Technical Field Representative Joseph Watts is preparing for the FMG Young Farmer of the Year competition. This is his second shot at the grand final title, and he’s putting the hard yards to secure the win.
Joseph Watts is a former city boy turned agricultural advocate. While he’s only been involved in the industry for a short while, he’s come a long way from not being able to operate a quad bike.
“My first ever district competition, I was hoping that I wouldn’t have to drive a quad or a tractor. I thought I could get through the rest of it. The first two modules were a quad bike and a tractor. So I spent the first half-hour of my first competition getting the judges to show me how to do two of the most common farming tasks”.
Now confident behind the wheel of a tractor, Watts says he can’t imagine working in another industry. But there was a time where he saw his future looking slightly different. While he had a keen interest in architecture at high school, squash made up a big part of his life and working in the professional sports world was where he thought he was bound to end up.
“In my last year at Palmerston North Boys High School, I started playing squash on the professional world tour. Over the next five years, I competed around New Zealand and Australia full time while also studying extramurally full time at Massey University”.
He completed a Bachelor of Sport and Exercise Management. Life had other plans, and when his girlfriend and now wife, Lucy, landed her first vet job in Raetihi, Watts discovered a love for the land, the primary sector.
“I started doing casual jobs like shearing and started looking into different parts of the industry and then went back to Massey to do a Graduate Diploma in Rural Studies. While the primary sector wasn’t always part of the plan, I’d struggle not to be part of it now”.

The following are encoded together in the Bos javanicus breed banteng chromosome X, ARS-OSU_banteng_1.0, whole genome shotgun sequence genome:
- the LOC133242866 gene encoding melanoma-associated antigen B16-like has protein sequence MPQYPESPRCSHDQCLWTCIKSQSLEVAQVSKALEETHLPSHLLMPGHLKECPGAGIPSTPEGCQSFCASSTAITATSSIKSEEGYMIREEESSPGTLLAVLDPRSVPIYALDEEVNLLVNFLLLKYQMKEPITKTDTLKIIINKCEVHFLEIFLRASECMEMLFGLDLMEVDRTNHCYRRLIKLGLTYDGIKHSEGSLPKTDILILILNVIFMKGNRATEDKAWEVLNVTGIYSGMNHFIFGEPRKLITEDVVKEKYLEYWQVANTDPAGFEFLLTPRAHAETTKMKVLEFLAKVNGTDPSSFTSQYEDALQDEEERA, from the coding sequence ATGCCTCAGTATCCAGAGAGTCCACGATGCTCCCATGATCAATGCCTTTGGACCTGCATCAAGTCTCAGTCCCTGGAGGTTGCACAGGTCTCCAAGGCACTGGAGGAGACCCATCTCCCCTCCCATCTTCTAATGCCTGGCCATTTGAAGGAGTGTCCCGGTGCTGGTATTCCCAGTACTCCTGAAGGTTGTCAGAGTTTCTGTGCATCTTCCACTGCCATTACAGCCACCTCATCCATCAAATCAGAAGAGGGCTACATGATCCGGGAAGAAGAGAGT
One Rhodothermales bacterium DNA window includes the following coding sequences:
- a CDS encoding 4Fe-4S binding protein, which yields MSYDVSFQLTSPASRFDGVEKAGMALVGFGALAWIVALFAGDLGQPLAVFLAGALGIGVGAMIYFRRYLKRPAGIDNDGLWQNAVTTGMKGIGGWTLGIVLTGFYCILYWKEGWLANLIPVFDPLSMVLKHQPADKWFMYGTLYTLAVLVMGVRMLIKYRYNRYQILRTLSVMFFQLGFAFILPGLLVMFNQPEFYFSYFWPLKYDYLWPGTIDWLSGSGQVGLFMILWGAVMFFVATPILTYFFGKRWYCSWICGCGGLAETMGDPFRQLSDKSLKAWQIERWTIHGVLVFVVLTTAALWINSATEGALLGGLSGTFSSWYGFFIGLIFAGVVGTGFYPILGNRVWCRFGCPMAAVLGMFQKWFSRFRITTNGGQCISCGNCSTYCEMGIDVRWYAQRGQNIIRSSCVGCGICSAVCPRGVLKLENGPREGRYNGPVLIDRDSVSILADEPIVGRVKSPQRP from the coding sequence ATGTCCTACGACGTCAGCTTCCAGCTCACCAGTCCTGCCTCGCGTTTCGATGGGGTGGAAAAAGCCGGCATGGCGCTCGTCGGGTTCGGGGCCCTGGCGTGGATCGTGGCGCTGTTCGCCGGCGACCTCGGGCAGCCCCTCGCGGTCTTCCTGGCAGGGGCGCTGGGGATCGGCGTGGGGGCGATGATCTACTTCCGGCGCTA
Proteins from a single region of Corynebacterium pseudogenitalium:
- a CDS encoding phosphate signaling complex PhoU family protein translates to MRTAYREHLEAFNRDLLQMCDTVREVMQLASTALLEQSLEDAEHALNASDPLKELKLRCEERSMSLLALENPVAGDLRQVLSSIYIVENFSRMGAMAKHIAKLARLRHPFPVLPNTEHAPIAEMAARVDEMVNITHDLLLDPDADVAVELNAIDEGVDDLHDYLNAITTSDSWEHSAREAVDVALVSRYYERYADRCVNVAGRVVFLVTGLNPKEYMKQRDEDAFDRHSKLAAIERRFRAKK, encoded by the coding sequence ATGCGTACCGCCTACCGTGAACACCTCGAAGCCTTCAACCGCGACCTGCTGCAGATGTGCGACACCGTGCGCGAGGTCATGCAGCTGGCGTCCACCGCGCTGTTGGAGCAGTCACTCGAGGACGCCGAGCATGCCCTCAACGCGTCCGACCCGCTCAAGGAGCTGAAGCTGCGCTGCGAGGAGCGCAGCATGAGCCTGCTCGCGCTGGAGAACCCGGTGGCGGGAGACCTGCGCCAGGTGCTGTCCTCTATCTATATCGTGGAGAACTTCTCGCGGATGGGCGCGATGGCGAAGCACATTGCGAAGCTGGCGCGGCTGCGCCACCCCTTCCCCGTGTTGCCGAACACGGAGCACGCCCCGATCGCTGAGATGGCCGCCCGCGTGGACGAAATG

Watts and Lucy moved to Waipukurau in 2016, and he has been working as a technical field representative for PGG Wrightsons for the past three years. His job is to help farmers with their cropping and pasture needs.
He joined Young Farmers when they made the move to the Hawkes Bay to meet some like-minded people. He was also drawn to the competition.
“I didn’t know anyone on this side of the island, and I was still new to the agricultural industry, so I figured it was a good way to meet people. I’ve always been a keen competitor, so the FMG Young Farmer of the Year competition was a big part of why I joined as well”.
Having qualified twice previously for the grand finals, Watts lost out in 2019 by a whisker to James Robertson, and COVID-19 meant missing out on the chance at the top spot.
His 2019 grand final experience taught him a lot. While he has many things he would’ve done differently now, Watts says that he’s making a significant effort to incorporate the competition and what it entails into everyday life this time around.
“If I need to use a farmers tractor for something, I do the pre-start safety checks. If someone asks me a question about feed budgets, I run through it like I would if I was answering an exam question.
To put it simply, I’m always ‘on’. The more I can make it part of my day, the more comfortable I feel when I get put into that competitive environment. It also helps me ensure I’m doing things correctly in my day to day life”.
Looking ahead to his long term career goals, Watts is keen to get some skin in the game and get into farm ownership. For right now, though, he’s enjoying this stage of his career and relishes the opportunity to learn from his colleagues and upskill in agronomy.
“The beauty of this competition is that it opens up so many doors. I’d love to go and manage a cropping and finishing operation and push the limits of what can be achieved, but right now, I have some talented people around me that I get to learn from every day, which I’m loving”.
“I think one piece of advice I’d give to a young person starting in their career is don’t chase the money too quickly. There are so many fun and exciting opportunities out there that won’t necessarily give you the best short term return in terms of pay. But the relationships and experience you build from that will help shape you as a person and make you a valuable asset in the industry. You’ll discover what you enjoy doing, and it will all fall into place”.
Come July, Watts will draw on his background as a professional sportsman and previous grand final experience.
“2020 saw me mount a bit of a comeback after missing out in 2019, so it was tough being told it was cancelled. So I’m really motivated to give this my best shot”.